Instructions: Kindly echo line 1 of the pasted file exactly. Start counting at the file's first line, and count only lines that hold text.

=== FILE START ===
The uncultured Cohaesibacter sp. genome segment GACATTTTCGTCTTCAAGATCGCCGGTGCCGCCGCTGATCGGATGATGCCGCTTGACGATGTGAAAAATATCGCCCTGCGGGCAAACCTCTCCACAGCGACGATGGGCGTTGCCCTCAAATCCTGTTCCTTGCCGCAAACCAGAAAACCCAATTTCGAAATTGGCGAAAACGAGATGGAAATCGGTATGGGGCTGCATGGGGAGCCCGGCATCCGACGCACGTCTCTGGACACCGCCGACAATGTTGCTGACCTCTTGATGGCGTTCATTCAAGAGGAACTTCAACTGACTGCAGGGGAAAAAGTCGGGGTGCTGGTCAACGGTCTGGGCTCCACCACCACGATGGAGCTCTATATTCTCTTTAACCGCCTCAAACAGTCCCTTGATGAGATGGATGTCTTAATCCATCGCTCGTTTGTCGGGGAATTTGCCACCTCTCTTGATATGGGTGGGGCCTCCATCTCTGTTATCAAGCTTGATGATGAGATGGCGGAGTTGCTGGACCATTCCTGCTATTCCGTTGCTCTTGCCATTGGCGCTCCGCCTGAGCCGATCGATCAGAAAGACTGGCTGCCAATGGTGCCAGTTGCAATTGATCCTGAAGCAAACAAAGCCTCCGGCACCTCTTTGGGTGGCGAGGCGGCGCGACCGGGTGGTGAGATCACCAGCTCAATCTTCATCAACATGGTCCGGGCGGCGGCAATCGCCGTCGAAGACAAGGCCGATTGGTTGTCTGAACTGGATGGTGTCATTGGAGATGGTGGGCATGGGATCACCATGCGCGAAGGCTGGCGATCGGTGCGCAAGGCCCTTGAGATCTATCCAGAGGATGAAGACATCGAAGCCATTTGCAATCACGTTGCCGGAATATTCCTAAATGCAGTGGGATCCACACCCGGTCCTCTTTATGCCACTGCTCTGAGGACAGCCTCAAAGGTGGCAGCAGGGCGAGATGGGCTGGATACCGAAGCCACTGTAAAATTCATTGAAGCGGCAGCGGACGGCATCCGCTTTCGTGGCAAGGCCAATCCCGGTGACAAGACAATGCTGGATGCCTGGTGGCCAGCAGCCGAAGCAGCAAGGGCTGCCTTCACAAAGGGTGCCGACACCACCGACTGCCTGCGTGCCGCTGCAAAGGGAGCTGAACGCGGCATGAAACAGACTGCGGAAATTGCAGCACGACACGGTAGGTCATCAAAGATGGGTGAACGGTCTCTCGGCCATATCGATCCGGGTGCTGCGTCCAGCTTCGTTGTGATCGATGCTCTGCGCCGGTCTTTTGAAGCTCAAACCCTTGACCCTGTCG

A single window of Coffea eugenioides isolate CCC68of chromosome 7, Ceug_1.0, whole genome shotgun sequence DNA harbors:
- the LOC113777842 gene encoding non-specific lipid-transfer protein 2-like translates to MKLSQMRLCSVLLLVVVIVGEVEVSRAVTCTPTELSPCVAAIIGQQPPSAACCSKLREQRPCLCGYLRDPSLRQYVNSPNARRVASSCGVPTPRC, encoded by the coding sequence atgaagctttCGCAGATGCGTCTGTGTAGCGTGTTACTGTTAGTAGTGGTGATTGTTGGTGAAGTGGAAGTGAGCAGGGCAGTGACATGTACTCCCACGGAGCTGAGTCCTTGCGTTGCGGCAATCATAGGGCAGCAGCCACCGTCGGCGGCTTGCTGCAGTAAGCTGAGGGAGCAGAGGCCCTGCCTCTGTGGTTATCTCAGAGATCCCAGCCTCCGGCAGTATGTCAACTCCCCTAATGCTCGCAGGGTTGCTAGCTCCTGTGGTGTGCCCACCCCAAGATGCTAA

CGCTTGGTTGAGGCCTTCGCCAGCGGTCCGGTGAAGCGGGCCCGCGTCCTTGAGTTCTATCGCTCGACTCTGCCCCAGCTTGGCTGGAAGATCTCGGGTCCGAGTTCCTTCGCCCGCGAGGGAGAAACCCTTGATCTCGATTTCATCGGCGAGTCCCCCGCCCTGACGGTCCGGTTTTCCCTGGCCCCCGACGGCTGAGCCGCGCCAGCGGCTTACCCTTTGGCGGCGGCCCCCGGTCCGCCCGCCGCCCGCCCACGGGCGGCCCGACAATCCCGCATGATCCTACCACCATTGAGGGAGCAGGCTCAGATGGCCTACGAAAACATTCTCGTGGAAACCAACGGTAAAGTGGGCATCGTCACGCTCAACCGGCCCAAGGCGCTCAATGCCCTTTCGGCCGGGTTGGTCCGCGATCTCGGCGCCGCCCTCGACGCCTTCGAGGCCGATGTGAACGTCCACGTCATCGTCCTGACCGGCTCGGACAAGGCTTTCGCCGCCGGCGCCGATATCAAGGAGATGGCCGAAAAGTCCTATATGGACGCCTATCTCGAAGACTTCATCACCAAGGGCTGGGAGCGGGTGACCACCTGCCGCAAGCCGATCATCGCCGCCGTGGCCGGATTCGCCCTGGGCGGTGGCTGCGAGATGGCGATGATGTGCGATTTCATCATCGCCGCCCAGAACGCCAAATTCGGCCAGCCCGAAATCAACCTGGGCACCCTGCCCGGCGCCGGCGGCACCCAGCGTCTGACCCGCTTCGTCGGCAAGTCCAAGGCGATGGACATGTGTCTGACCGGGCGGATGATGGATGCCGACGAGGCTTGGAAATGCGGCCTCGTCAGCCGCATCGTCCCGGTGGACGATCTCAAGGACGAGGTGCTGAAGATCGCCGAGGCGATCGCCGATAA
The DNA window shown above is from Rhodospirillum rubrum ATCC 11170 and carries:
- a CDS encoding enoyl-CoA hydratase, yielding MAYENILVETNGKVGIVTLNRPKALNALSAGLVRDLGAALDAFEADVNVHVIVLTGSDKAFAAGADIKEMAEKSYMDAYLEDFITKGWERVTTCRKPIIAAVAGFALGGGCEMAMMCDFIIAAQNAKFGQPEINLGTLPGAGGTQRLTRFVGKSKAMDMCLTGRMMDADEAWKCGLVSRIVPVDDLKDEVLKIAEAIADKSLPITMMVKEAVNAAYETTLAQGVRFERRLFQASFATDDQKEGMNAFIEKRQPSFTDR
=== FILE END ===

The uncultured Cohaesibacter sp. genome segment GACATTTTCGTCTTCAAGATCGCCGGTGCCGCCGCTGATCGGATGATGCCGCTTGACGATGTGAAAAATATCGCCCTGCGGGCAAACCTCTCCACAGCGACGATGGGCGTTGCCCTCAAATCCTGTTCCTTGCCGCAAACCAGAAAACCCAATTTCGAAATTGGCGAAAACGAGATGGAAATCGGTATGGGGCTGCATGGGGAGCCCGGCATCCGACGCACGTCTCTGGACACCGCCGACAATGTTGCTGACCTCTTGATGGCGTTCATTCAAGAGGAACTTCAACTGACTGCAGGGGAAAAAGTCGGGGTGCTGGTCAACGGTCTGGGCTCCACCACCACGATGGAGCTCTATATTCTCTTTAACCGCCTCAAACAGTCCCTTGATGAGATGGATGTCTTAATCCATCGCTCGTTTGTCGGGGAATTTGCCACCTCTCTTGATATGGGTGGGGCCTCCATCTCTGTTATCAAGCTTGATGATGAGATGGCGGAGTTGCTGGACCATTCCTGCTATTCCGTTGCTCTTGCCATTGGCGCTCCGCCTGAGCCGATCGATCAGAAAGACTGGCTGCCAATGGTGCCAGTTGCAATTGATCCTGAAGCAAACAAAGCCTCCGGCACCTCTTTGGGTGGCGAGGCGGCGCGACCGGGTGGTGAGATCACCAGCTCAATCTTCATCAACATGGTCCGGGCGGCGGCAATCGCCGTCGAAGACAAGGCCGATTGGTTGTCTGAACTGGATGGTGTCATTGGAGATGGTGGGCATGGGATCACCATGCGCGAAGGCTGGCGATCGGTGCGCAAGGCCCTTGAGATCTATCCAGAGGATGAAGACATCGAAGCCATTTGCAATCACGTTGCCGGAATATTCCTAAATGCAGTGGGATCCACACCCGGTCCTCTTTATGCCACTGCTCTGAGGACAGCCTCAAAGGTGGCAGCAGGGCGAGATGGGCTGGATACCGAAGCCACTGTAAAATTCATTGAAGCGGCAGCGGACGGCATCCGCTTTCGTGGCAAGGCCAATCCCGGTGACAAGACAATGCTGGATGCCTGGTGGCCAGCAGCCGAAGCAGCAAGGGCTGCCTTCACAAAGGGTGCCGACACCACCGACTGCCTGCGTGCCGCTGCAAAGGGAGCTGAACGCGGCATGAAACAGACTGCGGAAATTGCAGCACGACACGGTAGGTCATCAAAGATGGGTGAACGGTCTCTCGGCCATATCGATCCGGGTGCTGCGTCCAGCTTCGTTGTGATCGATGCTCTGCGCCGGTCTTTTGAAGCTCAAACCCTTGACCCTGTCG